Exorcising Demons (Part 2: poem)

UPDATE: I wrote this poem following a harrowing period in my life during the latter days of the Stephen Harper regime, when he appointed Steven Blaney as his Minister of National Security. Photos of the man expostulating in Parliament were shocking: Blaney looked like a rabid demon foaming at the mouth. I was used to hearing such inflammatory rhetoric from American politicians but coming from a Canadian minister of government it was deeply jarring. I was shocked that our country might be following the path to perdition laid down by our disintegrating neighbours to the south.

Then one night I had an epiphany: if these men are so terrified of the world they feel the need to cage us in an ever tightening ring of security and surveillance, then they are truly to be pitied. Why should I fear them? They’re actually quite pathetic creatures. Thankfully with the election of Justin Trudeau’s Liberals, Canada has veered away from the abyss the United States and other countries seem to be plunging headlong into. For now. However, the old saying is true: “The price of freedom is eternal vigilance.”

What I learned from my Long Night of Fear under Harper is that it’s as essential to manage one’s own fear as it is to monitor those who cultivate it to their own ends. Once we can do that we can’t be manipulated nearly so easily.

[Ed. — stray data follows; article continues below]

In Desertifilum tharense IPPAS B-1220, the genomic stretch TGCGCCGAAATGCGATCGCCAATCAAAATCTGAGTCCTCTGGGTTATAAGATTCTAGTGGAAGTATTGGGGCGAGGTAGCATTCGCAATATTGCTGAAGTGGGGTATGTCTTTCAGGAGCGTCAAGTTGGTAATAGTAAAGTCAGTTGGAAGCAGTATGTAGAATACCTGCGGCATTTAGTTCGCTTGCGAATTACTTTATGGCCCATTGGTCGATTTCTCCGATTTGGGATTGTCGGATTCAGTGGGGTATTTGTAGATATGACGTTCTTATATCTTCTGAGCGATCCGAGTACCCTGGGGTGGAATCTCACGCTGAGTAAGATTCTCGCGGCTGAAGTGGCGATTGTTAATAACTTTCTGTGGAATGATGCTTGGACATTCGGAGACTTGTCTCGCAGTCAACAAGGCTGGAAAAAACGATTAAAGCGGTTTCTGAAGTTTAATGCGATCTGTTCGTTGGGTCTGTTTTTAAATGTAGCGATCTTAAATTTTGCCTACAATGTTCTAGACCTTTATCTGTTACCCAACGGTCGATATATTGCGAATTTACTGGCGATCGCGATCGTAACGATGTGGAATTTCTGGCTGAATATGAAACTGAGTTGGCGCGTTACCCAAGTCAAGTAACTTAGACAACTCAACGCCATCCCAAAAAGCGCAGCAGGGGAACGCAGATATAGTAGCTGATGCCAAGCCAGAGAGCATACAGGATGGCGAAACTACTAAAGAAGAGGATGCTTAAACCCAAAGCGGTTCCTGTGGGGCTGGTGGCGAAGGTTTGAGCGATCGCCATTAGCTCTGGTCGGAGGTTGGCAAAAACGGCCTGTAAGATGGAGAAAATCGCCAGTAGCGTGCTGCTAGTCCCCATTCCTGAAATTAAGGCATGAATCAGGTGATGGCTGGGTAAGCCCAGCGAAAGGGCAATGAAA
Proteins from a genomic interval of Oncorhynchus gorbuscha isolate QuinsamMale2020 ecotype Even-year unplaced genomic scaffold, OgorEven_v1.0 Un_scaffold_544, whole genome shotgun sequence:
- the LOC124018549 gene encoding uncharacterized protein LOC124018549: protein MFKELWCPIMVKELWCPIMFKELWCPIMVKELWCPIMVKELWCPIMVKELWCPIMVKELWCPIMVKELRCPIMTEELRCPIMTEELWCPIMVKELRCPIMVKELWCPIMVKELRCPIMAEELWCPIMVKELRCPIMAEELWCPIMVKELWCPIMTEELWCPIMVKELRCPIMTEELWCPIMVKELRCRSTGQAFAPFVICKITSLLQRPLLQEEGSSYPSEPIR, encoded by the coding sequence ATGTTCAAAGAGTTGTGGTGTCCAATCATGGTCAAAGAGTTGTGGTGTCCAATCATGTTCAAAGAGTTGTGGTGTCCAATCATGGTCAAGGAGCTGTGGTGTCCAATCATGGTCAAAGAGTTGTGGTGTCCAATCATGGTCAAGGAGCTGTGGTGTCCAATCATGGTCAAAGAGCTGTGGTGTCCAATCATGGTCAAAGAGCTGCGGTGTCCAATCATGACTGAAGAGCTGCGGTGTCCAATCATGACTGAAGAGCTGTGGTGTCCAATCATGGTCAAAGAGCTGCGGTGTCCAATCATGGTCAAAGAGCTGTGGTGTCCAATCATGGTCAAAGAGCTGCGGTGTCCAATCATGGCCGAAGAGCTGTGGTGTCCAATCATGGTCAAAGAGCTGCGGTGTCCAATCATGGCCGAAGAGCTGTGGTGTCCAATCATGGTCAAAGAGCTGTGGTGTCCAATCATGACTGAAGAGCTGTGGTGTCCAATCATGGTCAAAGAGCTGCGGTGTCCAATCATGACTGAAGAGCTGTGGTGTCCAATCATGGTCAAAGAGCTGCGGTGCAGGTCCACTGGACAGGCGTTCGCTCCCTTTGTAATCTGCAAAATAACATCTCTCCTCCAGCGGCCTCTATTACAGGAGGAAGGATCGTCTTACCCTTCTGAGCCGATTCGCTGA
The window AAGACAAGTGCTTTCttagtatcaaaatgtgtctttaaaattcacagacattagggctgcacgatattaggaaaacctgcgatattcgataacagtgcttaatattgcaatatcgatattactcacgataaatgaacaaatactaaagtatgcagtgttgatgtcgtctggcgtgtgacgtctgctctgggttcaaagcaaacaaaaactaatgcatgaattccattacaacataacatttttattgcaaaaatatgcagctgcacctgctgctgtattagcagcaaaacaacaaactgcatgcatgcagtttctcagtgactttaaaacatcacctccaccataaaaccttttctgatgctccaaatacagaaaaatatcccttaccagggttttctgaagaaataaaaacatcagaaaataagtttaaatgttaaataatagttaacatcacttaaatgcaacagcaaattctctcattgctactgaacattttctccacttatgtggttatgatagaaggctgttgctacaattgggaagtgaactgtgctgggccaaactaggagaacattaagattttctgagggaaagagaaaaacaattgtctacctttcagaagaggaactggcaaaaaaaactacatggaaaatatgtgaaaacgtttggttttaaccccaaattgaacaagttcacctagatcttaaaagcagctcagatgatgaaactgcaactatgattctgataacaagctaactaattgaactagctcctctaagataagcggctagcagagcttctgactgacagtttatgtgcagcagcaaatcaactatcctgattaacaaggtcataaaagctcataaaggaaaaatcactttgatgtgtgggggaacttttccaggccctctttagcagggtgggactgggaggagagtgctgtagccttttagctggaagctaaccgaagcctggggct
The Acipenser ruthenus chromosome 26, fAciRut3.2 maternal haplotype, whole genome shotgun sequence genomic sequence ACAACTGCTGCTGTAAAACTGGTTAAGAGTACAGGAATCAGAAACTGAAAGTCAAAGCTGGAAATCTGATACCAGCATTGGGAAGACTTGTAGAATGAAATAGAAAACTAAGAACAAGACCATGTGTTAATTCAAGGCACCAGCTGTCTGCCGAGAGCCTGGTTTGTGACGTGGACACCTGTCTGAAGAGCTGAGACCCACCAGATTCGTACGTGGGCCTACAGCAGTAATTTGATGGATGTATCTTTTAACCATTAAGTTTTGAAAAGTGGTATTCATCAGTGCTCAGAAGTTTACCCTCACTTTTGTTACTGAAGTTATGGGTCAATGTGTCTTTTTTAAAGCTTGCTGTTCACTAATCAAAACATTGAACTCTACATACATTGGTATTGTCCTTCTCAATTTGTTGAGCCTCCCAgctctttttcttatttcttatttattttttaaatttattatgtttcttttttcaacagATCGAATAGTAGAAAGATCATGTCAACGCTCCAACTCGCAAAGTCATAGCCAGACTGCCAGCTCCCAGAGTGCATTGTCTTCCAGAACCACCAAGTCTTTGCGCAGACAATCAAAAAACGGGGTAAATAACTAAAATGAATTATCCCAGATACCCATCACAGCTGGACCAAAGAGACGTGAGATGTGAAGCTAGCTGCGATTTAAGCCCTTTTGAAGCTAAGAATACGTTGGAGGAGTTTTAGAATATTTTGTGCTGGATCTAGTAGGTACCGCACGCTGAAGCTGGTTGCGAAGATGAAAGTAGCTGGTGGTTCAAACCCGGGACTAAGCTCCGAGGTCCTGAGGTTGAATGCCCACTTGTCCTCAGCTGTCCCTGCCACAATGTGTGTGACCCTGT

I saw you on TV—tongue

flicking fear

into our bones.

Haggard as a demon

on a three-day bender.

Bald as a bullet

biting the air

for its target,

halo of knives glinting

in oily light.

Your skin long abandoned

by touch, the leap

in the breast

all but forgotten.

 

Collars wrap serpentine

around your neck,

and everywhere you go,

you look over your shoulder,

listen for grit

beneath a boot.

And no matter

how many minds

you tie in knots,

they need only relax

to escape. After all,

the dead can sing

through anything.

While the armour

closes over your body,

they dance naked

in the streets.

 

Why should I fear you?

Your eyes are dark moths

beating weakly

against a screen—

desperate

for incandescence.

 

©2015 Sean Arthur Joyce

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About seanarthurjoyce

I am a poet, journalist and author with a strong commitment to the environment and social justice. If anything, I have too many interests and too little time in a day to pursue them all. Film, poetry, literature, music, mythology, and history probably top the list. My musical interests lie firmly in rock and blues with a smattering of folk and world music. I consider myself lucky to have lived during the great flowering of modern rock music during its Golden Age in the late 1960s/early '70s. In poetry my major inspirations are Dylan Thomas, Rilke, Neruda and the early 20th century British/American poets: Auden, Eliot, Cummings. My preferred cinema includes the great French auteurs, Kirosawa, Orson Welles, and Film Noir. My preferred social causes are too numerous to mention but include banning GMOs, eliminating poverty (ha-ha), and a sane approach to forest conservation and resource extraction. Wish me—wish us all—luck on that one!
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